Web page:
NEW YORK (AP) _ Send Dave Zimmer a fax, chances are he'll listen to it on his phone. Send him an e-mail, he might listen to that, too.
But if you leave Zimmer a voicemail message, the market researcher will pick it up in his e-mail box.
Sound confusing? It's not supposed to be.
The technology is called Unified Messaging and you're apt to be hearing a lot about it as the need grows to better organize computer, phone and fax communications.
A few dozen companies sell these bundled products and services and so far their customers range from free-lance writers working from home to juggernauts of commerce like Microsoft Corp.
Although features vary, UM systems work toward one goal: funneling sundry electronic messages into a single repository _ in most cases an e-mail inbox.
UM systems, made up of a combination of hardware and software, enable a computer to convert an incoming phone call to a digital .wav sound file, then deliver it to an e-mailbox, usually with an icon that distinguishes the message from a typical e-mail. Click on the icon and the message plays over the computer's speakers.
Faxes arrive in the same inbox, attached to an e-mail as an image file. They're opened in a separate image viewer.
Beyond the ability to check a single device for all messages, many UM systems offer remote access to the inbox, either via the Web or telephone, or both. Hence the ability to listen to faxes and e-mail.
``Being able to get my voicemail when I'm out of the country is a big win for me,'' said David Farber, a University of Pennsylvania telecommunications professor who subscribes to a UM service from j2 Global Communications. ``I can send a fax no matter where I am, without having to pay the outrageous rates charged by hotels.''
Neal Matteo, 43, managing director of a New York management software firm, said his unified messaging service, provided by Call Sciences Inc., allowed him to review a legal contract while traveling in Pakistan in May.
``The fax came over the Web,'' said Matteo, who pays $150 per month for the service. ``I was able to review the documents. They came up beautifully.''
Some brand-new programs even understand voice commands, advertising handsfree access while driving.
One of those, Captaris Speech for Microsoft Exchange _ designed for use on large corporations' computer networks _ allows a user to listen to various types of messages but also create and send them using only voice commands.
Improvements in voice-to-text and text-to-voice technology _ if you don't mind the computer-generated monotone _ allows UM systems to do a reasonable job of reading e-mail, said market researcher Zimmer.
``I skim them, just enough to get the gist,'' he said. ``If it's junk mail I delete it. Or I can listen to enough of the message to respond.''
There is a downside to unified messaging.
``Now that people are more responsive, we're going to end up with more messages to handle each day,'' said Zimmer, a principal at Warrington, Pa.-based Unified-View, which analyzes unified messaging systems.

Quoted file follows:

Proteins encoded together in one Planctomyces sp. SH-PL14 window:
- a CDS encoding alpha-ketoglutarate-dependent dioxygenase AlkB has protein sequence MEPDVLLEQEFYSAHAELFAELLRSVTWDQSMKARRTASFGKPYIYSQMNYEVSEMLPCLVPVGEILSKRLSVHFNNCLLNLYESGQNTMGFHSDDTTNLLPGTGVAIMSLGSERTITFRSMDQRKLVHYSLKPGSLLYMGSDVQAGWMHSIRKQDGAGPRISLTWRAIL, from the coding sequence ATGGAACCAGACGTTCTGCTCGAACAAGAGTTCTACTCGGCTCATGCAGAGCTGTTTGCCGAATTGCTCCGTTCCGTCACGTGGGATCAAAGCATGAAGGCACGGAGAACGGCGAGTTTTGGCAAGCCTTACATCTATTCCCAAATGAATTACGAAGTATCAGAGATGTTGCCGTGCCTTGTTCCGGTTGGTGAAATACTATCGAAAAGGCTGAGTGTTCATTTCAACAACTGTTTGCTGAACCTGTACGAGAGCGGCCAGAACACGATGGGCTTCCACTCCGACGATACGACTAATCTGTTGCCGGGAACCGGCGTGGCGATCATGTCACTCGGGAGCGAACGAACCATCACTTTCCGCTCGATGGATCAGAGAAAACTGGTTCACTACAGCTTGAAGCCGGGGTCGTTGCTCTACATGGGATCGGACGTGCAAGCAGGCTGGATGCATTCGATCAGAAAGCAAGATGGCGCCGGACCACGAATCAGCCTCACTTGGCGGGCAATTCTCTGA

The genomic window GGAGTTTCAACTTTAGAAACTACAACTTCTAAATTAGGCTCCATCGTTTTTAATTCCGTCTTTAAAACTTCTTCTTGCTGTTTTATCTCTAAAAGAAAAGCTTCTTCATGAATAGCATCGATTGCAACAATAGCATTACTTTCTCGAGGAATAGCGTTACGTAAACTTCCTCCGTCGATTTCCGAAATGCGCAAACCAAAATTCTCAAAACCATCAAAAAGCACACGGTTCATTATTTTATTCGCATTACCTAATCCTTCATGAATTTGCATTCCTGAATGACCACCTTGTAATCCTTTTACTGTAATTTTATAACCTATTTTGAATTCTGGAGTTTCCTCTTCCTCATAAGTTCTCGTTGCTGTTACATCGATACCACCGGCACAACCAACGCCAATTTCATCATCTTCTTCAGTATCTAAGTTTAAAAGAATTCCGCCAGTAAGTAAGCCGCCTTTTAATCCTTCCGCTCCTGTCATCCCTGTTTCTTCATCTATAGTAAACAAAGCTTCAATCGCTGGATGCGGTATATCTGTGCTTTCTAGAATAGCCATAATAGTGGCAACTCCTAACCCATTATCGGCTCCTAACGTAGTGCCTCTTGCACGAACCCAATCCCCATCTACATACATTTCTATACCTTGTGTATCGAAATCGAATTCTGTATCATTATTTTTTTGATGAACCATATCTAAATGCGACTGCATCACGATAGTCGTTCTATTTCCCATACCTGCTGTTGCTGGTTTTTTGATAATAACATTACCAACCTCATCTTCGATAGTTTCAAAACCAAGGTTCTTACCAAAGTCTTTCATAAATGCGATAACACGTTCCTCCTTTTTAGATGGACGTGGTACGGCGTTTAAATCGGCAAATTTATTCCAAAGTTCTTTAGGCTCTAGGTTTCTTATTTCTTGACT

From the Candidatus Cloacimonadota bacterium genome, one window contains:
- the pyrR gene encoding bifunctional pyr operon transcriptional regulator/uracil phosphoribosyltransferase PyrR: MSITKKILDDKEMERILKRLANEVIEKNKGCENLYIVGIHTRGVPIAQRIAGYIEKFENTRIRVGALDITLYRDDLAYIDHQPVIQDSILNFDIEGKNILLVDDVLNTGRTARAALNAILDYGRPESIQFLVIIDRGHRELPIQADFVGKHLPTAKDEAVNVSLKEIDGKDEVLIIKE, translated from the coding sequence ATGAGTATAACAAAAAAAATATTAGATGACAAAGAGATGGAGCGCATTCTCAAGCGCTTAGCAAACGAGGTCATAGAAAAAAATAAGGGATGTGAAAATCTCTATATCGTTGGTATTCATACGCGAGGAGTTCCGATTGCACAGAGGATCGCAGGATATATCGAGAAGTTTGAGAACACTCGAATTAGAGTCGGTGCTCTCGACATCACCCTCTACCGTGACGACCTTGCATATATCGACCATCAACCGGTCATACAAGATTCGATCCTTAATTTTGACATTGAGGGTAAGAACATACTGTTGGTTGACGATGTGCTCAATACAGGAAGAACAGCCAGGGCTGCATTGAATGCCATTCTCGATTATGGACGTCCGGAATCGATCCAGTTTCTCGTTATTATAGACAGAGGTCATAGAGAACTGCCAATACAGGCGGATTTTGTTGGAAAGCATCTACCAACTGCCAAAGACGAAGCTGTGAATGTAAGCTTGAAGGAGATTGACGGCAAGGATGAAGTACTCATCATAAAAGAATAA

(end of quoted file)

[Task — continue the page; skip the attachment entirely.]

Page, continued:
More messages also mean more spam, or junk e-mail. Since many of the services charge users a per-minute fee while logged in, spam will start costing people money.
For individual consumers, there are a few options.
Call Sciences, based in Edison, N.J., sells monthly UM service for about $25 per month, depending on use. For that price, Call Sciences provides an individual telephone number that connects to the company's computer system, along with a Web-based mailbox for voice messages, faxes and e-mail.
Call Sciences' system includes a tracking service called ``Find me, Follow me'' to direct incoming calls to a customer's home, work or cellular telephone, depending on personal settings. If the customer doesn't answer, the caller leaves a voice message, which gets sent to the e-mailbox.
The messages, whether voice or text, can be accessed remotely, via the Web, or from a phone, using the service's text-to-speech reader.
Listening to a fax is more error-prone than an e-mail because the fax image must first be converted to text, then to sound. Fax readers work if the document was sent via computer, not from a fax machine, Zimmer said.
A hand-scrawled fax can't be converted to intelligible sound.
Most of the other outsourced UM options are similar in price and features to Call Sciences'.
Hollywood, Calif.-based j2 Global Communications Inc., offers various services range in price from free to $12.50 per month, plus 10 cents a minute during use.
For the do-it-yourself crowd, Smith Micro Software Inc., based in Irvine, Calif., sells a $69.95 software package called HotFax MessageCenter that offers the same basic capabilities.
At the other end of the spectrum, companies like Captaris Inc., of Kirkland, Wash., and Avaya Inc., of Basking Ridge, N.J., provide in-house software packages for corporate get-it-all-in-one-box systems.
The Captaris and Avaya systems cost hundreds of dollars per user to purchase and install, which usually requires hiring an experienced outsourcer to integrate them into a company's computer and telephone networks.